Tag Archives: avocado

Tanya’s Cafe, Kensington

As the rudest, most obnoxious man pushed and shoved his way onto the train last week, I wondered if a world without men would be a better place. Especially those that fall into the angry face, big arm category.


Perhaps that’s a step too far, but time out from men certainly isn’t. So, I’m pleased to share Tanya’s Cafe in Kensington – the perfect place for man down time as no male would voluntarily visit due to its ultra girly raw menu.


Set up by holistic coach and editor of Better Raw Tanya Mayer, Tanya’s Cafe was born out of a popular supper club and focusses on all things raw. I went a couple of weeks ago and was pleased to find the place heaving…with women.


The cafe itself is an oasis of calm. A light conservatory filled with clean, white tables and chairs, wooden panels and flashes of colour from fresh fruit adorning the counter and bright green plants hanging from the walls.


We ordered two My Alkaliser juices (£6.50 each), Lasagne (£15) and Tacos (£15.30). My Alkaliser combined kale, spinach, apple, lemon and cucumber to create a juice my body thanked me for. As for the Lasagne, well that was a pleasant surprise…


Pasta and meat was replaced with courgette and mushrooms, creating a light, tasty dish that would have been perfect on a warm, summer day, but didn’t go down quite so well in our current climate.


The Tacos were along the same lines – walnut oyster mushroom meat sat on soft shell tacos with guacamole, soured cream and salsa. Again, this dish was delightfully presented and made a lovely light lunch.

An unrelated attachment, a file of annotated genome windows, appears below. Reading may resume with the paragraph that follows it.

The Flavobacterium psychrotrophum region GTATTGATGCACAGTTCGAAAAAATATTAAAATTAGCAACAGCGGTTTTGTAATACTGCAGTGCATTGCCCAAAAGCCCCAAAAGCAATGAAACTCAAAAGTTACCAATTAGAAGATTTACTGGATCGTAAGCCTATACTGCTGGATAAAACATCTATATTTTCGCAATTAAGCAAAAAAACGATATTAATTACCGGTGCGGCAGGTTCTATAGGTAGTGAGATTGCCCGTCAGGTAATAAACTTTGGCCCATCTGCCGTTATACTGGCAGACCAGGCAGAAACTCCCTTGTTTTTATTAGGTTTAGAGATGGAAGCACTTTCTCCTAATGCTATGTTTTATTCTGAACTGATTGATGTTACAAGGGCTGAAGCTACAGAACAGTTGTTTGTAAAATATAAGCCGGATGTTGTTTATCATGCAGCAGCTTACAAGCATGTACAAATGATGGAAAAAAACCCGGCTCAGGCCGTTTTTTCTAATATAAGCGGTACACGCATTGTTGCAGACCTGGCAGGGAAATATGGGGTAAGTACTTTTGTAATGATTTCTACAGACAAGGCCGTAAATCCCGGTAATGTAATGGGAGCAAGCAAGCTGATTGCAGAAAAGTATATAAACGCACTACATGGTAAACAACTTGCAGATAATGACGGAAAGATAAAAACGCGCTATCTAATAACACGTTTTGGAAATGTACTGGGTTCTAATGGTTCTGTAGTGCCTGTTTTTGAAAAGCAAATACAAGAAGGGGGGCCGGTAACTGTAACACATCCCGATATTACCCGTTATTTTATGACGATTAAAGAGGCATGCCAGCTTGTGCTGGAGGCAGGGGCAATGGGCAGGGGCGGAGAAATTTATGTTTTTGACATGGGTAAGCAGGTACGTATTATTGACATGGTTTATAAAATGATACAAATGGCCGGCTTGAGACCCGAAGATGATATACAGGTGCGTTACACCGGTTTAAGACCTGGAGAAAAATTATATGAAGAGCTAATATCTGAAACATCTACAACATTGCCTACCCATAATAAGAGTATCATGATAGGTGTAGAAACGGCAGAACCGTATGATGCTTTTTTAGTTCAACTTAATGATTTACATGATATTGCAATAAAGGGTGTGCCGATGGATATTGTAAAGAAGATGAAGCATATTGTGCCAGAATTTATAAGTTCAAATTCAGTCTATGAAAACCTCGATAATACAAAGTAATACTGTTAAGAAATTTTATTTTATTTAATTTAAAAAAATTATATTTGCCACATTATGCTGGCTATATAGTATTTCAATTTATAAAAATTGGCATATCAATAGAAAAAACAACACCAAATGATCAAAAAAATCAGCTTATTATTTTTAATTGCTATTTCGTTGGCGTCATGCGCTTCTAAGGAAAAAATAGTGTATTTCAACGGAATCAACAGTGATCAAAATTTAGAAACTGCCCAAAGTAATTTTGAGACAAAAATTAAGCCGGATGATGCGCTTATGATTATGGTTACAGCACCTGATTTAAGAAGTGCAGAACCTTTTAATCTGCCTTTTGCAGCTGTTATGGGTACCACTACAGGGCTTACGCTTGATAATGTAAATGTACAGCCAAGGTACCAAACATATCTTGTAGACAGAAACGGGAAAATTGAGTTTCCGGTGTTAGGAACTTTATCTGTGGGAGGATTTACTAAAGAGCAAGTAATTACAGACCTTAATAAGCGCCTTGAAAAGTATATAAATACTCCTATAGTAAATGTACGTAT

We finished off with a slice of blueberry cheesecake. This was by far my favourite dish as I love anything that feels like a treat, yet is actually rather good for me.


I enjoyed my visit to Tanya’s and felt inspired by her creativity. My only real criticism was the cost. I know we were in Chelsea, but £15 for a raw veg lasagne seemed a little excessive. But, perhaps that’s the price you pay for lunch in a man-free environment.

Tanya’s Cafe, myhotel Chelsea, 35 Ixworth Place, London SW3 3QX

Food 4/5 – Price 2/5 – Staff 4/5 – Atmosphere – 5/5

Raw Press, Mayfair

I never thought I’d say this, but I can now imagine life without meat and fish. Life where fruit and veg rule my diet, along with pretentious pulses and edible seeds.

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I can thank my lovely almost Vegan housemate for this, along with Deliciously Ella‘s recipe app, Yotam Ottolenghi’s incredible salads and cold-pressed juice bars like Raw Press, which just opened in Mayfair.

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Walk into Raw Press and you’ll feel like you’ve entered a hipster cafe in Brooklyn, or how I imagine every LA restaurant to be. It’s shiny, clean and white, with splashes of colour from glass juice bottles and big bowls of salad. It magically makes you feel healthy the moment you arrive.

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I was lucky enough to taste all their cold-pressed juices, which made picking my favourites easy. No. 2 Green is my ultimate thirst quencher, packed with superfood goodness from its combination of apple, cucumber, celery, kale, spinach, Swiss chard and lemon (£5.50/£7.50).

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Then, for something a little naughtier, it has to be No. 7 Coffee & Mylk (£5.50/£7.50). Made with almonds, coconut water, dates, Himalayan salt, vanilla bean and cold brew coffee, it blows any regular flavoured milk out the water.

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Now some of you will be wondering what a cold-pressed juice is. Well, the answer is simple – instead of using a heat inducing centrifugal juicer that lowers the nutritional value of the juice, these bottles of deliciousness are made with a hydraulic pressed juice extraction that’s slow and, best of all, cold.